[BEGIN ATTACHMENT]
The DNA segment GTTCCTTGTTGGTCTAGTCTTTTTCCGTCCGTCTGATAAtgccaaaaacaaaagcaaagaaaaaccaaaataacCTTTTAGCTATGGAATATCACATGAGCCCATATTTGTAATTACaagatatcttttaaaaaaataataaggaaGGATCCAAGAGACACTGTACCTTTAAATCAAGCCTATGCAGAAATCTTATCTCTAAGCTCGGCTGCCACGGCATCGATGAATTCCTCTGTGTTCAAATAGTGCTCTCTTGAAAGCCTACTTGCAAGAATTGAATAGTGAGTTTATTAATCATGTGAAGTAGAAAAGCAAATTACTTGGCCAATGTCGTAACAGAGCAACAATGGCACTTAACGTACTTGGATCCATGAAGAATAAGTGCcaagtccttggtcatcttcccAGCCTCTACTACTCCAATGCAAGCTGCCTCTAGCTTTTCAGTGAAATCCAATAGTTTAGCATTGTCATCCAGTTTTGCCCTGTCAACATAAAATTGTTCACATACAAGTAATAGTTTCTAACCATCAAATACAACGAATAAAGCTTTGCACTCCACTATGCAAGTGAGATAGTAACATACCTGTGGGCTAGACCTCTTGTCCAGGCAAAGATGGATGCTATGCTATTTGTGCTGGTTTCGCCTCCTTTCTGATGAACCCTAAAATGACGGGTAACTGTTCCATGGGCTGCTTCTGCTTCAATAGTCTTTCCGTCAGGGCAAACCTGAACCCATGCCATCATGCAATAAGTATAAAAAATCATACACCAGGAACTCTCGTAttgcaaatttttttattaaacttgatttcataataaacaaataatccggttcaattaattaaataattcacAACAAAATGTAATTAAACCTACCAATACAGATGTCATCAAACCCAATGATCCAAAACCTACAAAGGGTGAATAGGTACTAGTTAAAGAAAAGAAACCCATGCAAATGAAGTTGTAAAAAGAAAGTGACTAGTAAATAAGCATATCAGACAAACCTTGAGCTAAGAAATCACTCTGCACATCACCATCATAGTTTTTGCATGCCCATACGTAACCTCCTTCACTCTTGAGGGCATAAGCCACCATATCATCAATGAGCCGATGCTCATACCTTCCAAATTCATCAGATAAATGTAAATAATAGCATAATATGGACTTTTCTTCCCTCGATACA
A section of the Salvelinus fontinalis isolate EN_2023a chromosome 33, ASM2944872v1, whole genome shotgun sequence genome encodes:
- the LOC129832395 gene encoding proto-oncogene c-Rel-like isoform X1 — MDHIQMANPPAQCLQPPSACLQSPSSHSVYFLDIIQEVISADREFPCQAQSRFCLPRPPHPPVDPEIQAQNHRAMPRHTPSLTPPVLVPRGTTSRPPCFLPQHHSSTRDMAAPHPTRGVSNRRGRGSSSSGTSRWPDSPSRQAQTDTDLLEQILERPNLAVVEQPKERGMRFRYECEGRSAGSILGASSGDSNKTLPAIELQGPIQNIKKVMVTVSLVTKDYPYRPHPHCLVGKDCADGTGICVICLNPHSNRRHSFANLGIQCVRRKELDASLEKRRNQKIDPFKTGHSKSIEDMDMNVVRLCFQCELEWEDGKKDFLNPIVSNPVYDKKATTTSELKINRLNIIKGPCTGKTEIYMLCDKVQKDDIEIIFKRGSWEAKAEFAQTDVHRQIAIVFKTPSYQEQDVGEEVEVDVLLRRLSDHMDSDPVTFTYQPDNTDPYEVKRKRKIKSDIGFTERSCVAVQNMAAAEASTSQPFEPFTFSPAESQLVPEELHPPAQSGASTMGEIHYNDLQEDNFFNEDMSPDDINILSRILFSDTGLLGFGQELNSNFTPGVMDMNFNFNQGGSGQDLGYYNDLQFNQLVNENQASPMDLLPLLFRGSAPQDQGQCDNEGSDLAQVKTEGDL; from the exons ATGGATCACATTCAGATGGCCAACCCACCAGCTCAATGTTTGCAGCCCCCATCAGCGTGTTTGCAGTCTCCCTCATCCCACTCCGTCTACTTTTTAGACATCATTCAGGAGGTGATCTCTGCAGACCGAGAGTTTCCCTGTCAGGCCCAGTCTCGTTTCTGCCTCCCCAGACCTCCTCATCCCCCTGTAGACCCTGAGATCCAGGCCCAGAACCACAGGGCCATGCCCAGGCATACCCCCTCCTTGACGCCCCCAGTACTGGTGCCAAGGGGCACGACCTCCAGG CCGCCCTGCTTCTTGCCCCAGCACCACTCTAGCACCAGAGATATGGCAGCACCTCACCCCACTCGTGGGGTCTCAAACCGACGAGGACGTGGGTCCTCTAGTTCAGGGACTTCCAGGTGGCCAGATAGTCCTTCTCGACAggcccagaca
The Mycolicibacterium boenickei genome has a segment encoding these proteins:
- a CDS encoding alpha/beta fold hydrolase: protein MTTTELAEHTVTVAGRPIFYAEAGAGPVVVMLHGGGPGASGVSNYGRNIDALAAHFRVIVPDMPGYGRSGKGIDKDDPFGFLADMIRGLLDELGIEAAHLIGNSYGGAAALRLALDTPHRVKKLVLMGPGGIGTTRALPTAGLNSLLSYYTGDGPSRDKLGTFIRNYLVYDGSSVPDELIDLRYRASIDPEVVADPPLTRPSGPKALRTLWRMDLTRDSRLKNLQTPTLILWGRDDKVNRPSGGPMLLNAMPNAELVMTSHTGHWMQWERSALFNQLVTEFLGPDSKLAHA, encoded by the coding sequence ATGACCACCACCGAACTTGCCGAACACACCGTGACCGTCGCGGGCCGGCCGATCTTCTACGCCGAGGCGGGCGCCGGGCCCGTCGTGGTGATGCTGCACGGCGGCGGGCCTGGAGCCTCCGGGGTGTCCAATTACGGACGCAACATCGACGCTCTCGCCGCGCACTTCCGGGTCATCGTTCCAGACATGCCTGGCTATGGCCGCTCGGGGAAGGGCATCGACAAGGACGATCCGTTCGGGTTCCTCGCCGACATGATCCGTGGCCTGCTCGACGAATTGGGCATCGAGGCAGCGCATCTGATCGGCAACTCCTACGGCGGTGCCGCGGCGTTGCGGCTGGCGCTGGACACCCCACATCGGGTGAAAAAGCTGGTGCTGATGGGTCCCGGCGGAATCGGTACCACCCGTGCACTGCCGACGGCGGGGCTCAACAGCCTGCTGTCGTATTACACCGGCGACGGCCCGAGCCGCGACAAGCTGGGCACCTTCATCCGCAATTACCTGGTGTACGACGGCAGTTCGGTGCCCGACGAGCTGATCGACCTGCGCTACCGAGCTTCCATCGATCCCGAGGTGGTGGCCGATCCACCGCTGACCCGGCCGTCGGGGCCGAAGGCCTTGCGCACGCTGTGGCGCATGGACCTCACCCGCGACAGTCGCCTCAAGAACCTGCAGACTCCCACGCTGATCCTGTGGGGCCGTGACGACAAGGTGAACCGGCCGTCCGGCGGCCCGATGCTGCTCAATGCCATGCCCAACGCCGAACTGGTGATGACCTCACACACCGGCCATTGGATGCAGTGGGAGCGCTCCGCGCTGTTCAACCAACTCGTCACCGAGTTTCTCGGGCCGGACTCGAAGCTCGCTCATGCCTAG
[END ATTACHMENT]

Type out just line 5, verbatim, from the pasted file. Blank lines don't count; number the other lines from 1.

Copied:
- a CDS encoding alpha/beta fold hydrolase: protein MTTTELAEHTVTVAGRPIFYAEAGAGPVVVMLHGGGPGASGVSNYGRNIDALAAHFRVIVPDMPGYGRSGKGIDKDDPFGFLADMIRGLLDELGIEAAHLIGNSYGGAAALRLALDTPHRVKKLVLMGPGGIGTTRALPTAGLNSLLSYYTGDGPSRDKLGTFIRNYLVYDGSSVPDELIDLRYRASIDPEVVADPPLTRPSGPKALRTLWRMDLTRDSRLKNLQTPTLILWGRDDKVNRPSGGPMLLNAMPNAELVMTSHTGHWMQWERSALFNQLVTEFLGPDSKLAHA, encoded by the coding sequence ATGACCACCACCGAACTTGCCGAACACACCGTGACCGTCGCGGGCCGGCCGATCTTCTACGCCGAGGCGGGCGCCGGGCCCGTCGTGGTGATGCTGCACGGCGGCGGGCCTGGAGCCTCCGGGGTGTCCAATTACGGACGCAACATCGACGCTCTCGCCGCGCACTTCCGGGTCATCGTTCCAGACATGCCTGGCTATGGCCGCTCGGGGAAGGGCATCGACAAGGACGATCCGTTCGGGTTCCTCGCCGACATGATCCGTGGCCTGCTCGACGAATTGGGCATCGAGGCAGCGCATCTGATCGGCAACTCCTACGGCGGTGCCGCGGCGTTGCGGCTGGCGCTGGACACCCCACATCGGGTGAAAAAGCTGGTGCTGATGGGTCCCGGCGGAATCGGTACCACCCGTGCACTGCCGACGGCGGGGCTCAACAGCCTGCTGTCGTATTACACCGGCGACGGCCCGAGCCGCGACAAGCTGGGCACCTTCATCCGCAATTACCTGGTGTACGACGGCAGTTCGGTGCCCGACGAGCTGATCGACCTGCGCTACCGAGCTTCCATCGATCCCGAGGTGGTGGCCGATCCACCGCTGACCCGGCCGTCGGGGCCGAAGGCCTTGCGCACGCTGTGGCGCATGGACCTCACCCGCGACAGTCGCCTCAAGAACCTGCAGACTCCCACGCTGATCCTGTGGGGCCGTGACGACAAGGTGAACCGGCCGTCCGGCGGCCCGATGCTGCTCAATGCCATGCCCAACGCCGAACTGGTGATGACCTCACACACCGGCCATTGGATGCAGTGGGAGCGCTCCGCGCTGTTCAACCAACTCGTCACCGAGTTTCTCGGGCCGGACTCGAAGCTCGCTCATGCCTAG